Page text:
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Manufacturing expands in July, but at slower pace

By Annalyn Censky, staff reporter


NEW YORK (CNNMoney.com) -- Manufacturing activity expanded for the 12th consecutive month in July, but at a slower rate than the month before, according to a purchasing managers' index released Monday.

The Institute for Supply Management (ISM) index of U.S. manufacturing dropped to 55.5 in July from 56.2 in June. Any score above 50 indicates growth in the manufacturing sector.

While the report shows growth in the manufacturing industry slowed during the month, July's number is slightly better than analysts expected, showing higher employment, supplier deliveries and prices in the industry.

Economists surveyed by Briefing.com were expecting a reading of 54.2.

"July marks 12 consecutive months of growth in manufacturing, and indications are that demand is still quite strong in 10 of 18 industries," Norbert Ore, chairman of the Tempe, Ariz.-based ISM's Manufacturing Business Survey Committee, said in a statement.

Of the 18 industries surveyed in the report, 10 reported growth. Plastics and rubber products, electrical equipment and appliances were among the industries showing the strongest growth.

Overall, manufacturing growth has slowed for the last three months, with the index dropping about 5 points from the 60.4 reading in April that was the fastest growth rate in six years. The slowdown is consistent with an overall easing in the economic recovery, said Paul Dales, an economist with Capital Economics.

"July's ISM survey provides further evidence of what we have been expecting all along; a fading of the economic recovery in the second half of this year and into next year, but no second recession," he said in a note to investors.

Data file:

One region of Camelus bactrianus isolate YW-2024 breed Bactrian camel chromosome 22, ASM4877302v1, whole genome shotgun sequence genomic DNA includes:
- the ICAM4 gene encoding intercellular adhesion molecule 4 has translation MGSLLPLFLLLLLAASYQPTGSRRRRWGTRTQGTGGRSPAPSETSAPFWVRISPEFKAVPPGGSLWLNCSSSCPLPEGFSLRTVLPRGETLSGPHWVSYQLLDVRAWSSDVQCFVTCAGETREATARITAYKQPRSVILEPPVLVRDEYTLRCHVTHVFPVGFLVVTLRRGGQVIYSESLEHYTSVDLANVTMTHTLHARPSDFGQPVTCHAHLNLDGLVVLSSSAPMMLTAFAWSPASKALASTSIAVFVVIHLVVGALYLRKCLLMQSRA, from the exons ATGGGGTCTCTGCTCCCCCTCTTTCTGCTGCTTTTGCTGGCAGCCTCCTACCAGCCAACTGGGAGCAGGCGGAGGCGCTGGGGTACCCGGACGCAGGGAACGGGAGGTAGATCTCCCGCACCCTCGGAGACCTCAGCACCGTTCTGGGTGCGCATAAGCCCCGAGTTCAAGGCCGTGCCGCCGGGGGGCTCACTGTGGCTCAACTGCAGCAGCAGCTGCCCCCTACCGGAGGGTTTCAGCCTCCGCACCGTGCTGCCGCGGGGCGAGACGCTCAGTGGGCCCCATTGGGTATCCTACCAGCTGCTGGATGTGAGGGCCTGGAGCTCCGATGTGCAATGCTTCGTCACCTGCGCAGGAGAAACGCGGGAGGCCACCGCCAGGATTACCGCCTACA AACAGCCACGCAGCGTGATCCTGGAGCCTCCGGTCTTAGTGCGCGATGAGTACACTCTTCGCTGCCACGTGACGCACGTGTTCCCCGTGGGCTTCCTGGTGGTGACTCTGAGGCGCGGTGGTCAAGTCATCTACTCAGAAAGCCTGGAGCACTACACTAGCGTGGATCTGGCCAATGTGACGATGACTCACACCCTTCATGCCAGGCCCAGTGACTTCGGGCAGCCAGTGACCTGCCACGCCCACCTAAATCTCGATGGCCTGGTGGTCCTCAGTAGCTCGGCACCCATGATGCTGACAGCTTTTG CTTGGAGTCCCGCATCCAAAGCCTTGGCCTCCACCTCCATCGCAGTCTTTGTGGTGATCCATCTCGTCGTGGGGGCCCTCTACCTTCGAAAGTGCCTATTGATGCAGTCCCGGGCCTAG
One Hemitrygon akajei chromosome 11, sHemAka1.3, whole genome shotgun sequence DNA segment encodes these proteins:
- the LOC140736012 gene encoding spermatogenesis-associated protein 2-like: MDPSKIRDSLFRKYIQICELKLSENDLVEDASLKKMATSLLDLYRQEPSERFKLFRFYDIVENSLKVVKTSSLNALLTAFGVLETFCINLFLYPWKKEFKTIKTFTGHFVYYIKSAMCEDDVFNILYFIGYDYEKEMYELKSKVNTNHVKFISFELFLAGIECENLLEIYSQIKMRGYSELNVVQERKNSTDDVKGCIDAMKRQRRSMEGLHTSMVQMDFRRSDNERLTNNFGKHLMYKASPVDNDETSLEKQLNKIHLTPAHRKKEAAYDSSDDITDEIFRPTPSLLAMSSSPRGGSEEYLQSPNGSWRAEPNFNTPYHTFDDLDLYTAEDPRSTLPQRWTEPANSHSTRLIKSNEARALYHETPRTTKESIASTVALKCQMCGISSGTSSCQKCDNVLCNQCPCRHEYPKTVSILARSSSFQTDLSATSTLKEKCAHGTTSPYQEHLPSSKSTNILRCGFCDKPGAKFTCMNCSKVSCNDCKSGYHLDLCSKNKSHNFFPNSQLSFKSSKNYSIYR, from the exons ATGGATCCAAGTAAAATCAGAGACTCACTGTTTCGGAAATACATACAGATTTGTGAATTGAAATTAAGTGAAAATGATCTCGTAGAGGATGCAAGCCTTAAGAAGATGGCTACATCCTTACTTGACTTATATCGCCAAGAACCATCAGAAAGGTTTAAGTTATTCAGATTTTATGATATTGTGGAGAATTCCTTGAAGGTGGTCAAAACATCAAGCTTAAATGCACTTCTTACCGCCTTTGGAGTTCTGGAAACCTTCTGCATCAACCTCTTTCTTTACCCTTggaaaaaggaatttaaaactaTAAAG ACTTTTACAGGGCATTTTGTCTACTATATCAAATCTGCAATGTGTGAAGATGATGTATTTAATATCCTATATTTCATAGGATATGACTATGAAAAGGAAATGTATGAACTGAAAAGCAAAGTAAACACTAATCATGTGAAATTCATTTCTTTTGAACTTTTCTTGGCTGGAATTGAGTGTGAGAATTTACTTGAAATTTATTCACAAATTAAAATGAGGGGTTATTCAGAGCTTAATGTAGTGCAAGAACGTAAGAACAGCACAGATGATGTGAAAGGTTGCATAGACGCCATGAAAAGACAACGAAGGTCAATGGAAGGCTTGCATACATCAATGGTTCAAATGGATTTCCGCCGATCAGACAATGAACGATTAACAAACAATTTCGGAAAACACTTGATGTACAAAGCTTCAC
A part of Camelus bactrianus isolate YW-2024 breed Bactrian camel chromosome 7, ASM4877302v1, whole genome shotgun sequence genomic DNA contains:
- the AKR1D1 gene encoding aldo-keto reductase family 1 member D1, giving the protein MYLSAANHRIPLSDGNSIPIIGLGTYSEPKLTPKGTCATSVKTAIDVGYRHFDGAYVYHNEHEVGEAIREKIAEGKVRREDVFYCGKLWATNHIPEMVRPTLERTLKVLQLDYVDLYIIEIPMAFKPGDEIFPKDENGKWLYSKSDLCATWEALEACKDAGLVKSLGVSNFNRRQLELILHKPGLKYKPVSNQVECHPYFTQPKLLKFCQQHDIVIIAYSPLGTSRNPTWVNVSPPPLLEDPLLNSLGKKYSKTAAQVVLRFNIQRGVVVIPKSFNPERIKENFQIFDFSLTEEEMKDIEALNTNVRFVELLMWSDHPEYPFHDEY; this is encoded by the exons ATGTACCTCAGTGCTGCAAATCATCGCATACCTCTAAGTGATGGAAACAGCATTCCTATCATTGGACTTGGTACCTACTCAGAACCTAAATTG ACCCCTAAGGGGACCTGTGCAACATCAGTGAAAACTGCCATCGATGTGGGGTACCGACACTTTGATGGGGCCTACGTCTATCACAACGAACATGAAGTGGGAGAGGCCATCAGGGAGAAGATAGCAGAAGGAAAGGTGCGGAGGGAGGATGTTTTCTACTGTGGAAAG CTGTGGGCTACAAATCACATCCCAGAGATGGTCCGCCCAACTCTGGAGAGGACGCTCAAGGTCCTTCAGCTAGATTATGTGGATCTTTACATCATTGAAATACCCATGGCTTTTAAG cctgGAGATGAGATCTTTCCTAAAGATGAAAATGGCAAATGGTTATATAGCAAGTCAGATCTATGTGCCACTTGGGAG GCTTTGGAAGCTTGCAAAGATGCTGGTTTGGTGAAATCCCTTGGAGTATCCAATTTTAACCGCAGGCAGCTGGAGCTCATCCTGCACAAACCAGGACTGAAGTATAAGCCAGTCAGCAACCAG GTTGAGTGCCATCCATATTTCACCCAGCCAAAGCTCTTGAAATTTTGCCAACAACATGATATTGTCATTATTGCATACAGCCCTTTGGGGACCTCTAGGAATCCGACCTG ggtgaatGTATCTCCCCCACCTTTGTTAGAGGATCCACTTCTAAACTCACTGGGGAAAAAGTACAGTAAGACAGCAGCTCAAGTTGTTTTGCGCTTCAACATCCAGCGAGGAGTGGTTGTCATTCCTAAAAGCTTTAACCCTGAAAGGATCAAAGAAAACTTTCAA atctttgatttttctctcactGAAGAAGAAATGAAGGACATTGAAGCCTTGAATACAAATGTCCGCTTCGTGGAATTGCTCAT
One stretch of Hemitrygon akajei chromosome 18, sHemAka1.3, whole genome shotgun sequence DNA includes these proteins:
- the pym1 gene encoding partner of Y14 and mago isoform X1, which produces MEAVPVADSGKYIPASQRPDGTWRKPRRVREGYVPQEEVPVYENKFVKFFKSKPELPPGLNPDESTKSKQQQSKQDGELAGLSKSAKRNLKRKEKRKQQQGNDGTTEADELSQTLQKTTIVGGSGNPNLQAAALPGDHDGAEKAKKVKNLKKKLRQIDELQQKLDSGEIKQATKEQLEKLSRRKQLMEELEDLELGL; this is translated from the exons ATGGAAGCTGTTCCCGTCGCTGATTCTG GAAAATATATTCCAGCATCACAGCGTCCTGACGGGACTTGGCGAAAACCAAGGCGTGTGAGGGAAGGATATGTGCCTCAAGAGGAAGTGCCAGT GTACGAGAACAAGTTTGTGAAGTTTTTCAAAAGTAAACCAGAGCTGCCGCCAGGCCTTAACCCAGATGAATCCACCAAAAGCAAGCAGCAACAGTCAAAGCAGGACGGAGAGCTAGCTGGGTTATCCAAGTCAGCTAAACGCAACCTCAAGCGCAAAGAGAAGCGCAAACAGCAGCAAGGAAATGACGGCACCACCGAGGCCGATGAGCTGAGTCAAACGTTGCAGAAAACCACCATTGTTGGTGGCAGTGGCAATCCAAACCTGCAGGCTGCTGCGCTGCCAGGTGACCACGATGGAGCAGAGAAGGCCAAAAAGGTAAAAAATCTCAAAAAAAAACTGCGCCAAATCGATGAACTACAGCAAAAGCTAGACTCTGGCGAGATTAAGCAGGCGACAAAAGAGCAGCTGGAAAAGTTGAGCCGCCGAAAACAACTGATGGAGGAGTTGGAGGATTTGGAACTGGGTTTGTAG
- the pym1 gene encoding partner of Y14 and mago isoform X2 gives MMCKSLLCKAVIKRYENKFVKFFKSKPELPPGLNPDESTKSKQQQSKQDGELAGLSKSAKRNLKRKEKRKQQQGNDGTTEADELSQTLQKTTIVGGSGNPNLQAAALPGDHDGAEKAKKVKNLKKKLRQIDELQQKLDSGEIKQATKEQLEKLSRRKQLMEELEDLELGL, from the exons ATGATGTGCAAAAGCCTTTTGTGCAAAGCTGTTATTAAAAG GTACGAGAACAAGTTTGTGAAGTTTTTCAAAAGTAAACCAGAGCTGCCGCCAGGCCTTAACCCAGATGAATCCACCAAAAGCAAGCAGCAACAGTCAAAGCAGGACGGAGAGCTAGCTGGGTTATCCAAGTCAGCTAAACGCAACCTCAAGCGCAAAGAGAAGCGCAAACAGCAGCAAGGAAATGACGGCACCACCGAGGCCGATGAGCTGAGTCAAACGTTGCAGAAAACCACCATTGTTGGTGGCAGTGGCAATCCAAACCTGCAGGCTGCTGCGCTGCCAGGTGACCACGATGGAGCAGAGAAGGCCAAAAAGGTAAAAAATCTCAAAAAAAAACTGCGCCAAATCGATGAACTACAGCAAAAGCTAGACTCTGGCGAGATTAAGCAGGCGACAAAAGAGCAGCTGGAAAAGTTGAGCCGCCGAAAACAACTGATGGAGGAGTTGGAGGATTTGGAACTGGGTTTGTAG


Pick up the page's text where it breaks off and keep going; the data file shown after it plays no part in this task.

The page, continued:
The employment section of the index reported a jump in hiring in the industry, which is an optimistic sign for the economy overall, said Dan Meckstroth, chief economist with the Manufacturers Alliance/MAPI .

Uncertain about the recovery, firms have been reluctant to boost their hiring and, instead, have been increasing hours or productivity in other ways. A boost in manufacturing jobs likely means that firms are confident there will be a lot of new orders in the pipeline, Meckstroth said.

The report brought two other encouraging signs: exports are growing faster than imports, and inventories expanded in July after contracting for the previous three months.

Meckstroth expects to see stronger overall growth in August in the machinery and high-tech sectors, as factories use their extra cash to make selective improvements to their equipment to further increase productivity.

The ISM index reflects the number of people who say economic conditions are better, compared with those who say conditions are worse.

While the index can paint a picture of broad trends, some analysts warn that because it stems from a survey, the index can be subjective.  To top of page

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